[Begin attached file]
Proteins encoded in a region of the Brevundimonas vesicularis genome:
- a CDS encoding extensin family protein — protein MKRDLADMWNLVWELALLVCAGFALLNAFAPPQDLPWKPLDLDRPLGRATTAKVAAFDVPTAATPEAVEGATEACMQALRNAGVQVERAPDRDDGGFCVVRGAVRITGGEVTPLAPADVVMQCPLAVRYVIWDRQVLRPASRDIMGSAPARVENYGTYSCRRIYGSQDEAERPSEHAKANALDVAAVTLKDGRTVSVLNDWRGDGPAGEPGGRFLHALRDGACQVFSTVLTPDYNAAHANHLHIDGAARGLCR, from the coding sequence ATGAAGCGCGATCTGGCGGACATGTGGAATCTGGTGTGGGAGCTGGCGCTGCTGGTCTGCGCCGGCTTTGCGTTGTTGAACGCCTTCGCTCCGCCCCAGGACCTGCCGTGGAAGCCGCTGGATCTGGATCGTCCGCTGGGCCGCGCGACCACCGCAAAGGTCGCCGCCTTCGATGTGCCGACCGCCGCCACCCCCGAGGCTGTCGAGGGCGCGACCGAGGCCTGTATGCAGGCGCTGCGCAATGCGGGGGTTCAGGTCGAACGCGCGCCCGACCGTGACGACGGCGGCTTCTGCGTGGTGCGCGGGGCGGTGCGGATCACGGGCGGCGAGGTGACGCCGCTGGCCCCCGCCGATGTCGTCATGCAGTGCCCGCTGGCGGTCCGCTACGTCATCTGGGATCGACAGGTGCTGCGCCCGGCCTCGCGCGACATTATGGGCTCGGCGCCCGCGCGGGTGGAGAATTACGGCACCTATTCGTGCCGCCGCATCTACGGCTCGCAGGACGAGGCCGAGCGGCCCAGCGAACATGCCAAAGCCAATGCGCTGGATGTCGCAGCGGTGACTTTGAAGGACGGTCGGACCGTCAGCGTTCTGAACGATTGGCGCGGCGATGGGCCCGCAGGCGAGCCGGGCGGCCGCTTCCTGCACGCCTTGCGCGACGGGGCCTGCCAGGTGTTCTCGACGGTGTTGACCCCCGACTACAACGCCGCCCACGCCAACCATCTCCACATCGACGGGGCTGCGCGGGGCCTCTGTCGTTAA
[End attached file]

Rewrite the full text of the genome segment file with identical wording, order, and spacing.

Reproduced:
Proteins encoded in a region of the Brevundimonas vesicularis genome:
- a CDS encoding extensin family protein — protein MKRDLADMWNLVWELALLVCAGFALLNAFAPPQDLPWKPLDLDRPLGRATTAKVAAFDVPTAATPEAVEGATEACMQALRNAGVQVERAPDRDDGGFCVVRGAVRITGGEVTPLAPADVVMQCPLAVRYVIWDRQVLRPASRDIMGSAPARVENYGTYSCRRIYGSQDEAERPSEHAKANALDVAAVTLKDGRTVSVLNDWRGDGPAGEPGGRFLHALRDGACQVFSTVLTPDYNAAHANHLHIDGAARGLCR, from the coding sequence ATGAAGCGCGATCTGGCGGACATGTGGAATCTGGTGTGGGAGCTGGCGCTGCTGGTCTGCGCCGGCTTTGCGTTGTTGAACGCCTTCGCTCCGCCCCAGGACCTGCCGTGGAAGCCGCTGGATCTGGATCGTCCGCTGGGCCGCGCGACCACCGCAAAGGTCGCCGCCTTCGATGTGCCGACCGCCGCCACCCCCGAGGCTGTCGAGGGCGCGACCGAGGCCTGTATGCAGGCGCTGCGCAATGCGGGGGTTCAGGTCGAACGCGCGCCCGACCGTGACGACGGCGGCTTCTGCGTGGTGCGCGGGGCGGTGCGGATCACGGGCGGCGAGGTGACGCCGCTGGCCCCCGCCGATGTCGTCATGCAGTGCCCGCTGGCGGTCCGCTACGTCATCTGGGATCGACAGGTGCTGCGCCCGGCCTCGCGCGACATTATGGGCTCGGCGCCCGCGCGGGTGGAGAATTACGGCACCTATTCGTGCCGCCGCATCTACGGCTCGCAGGACGAGGCCGAGCGGCCCAGCGAACATGCCAAAGCCAATGCGCTGGATGTCGCAGCGGTGACTTTGAAGGACGGTCGGACCGTCAGCGTTCTGAACGATTGGCGCGGCGATGGGCCCGCAGGCGAGCCGGGCGGCCGCTTCCTGCACGCCTTGCGCGACGGGGCCTGCCAGGTGTTCTCGACGGTGTTGACCCCCGACTACAACGCCGCCCACGCCAACCATCTCCACATCGACGGGGCTGCGCGGGGCCTCTGTCGTTAA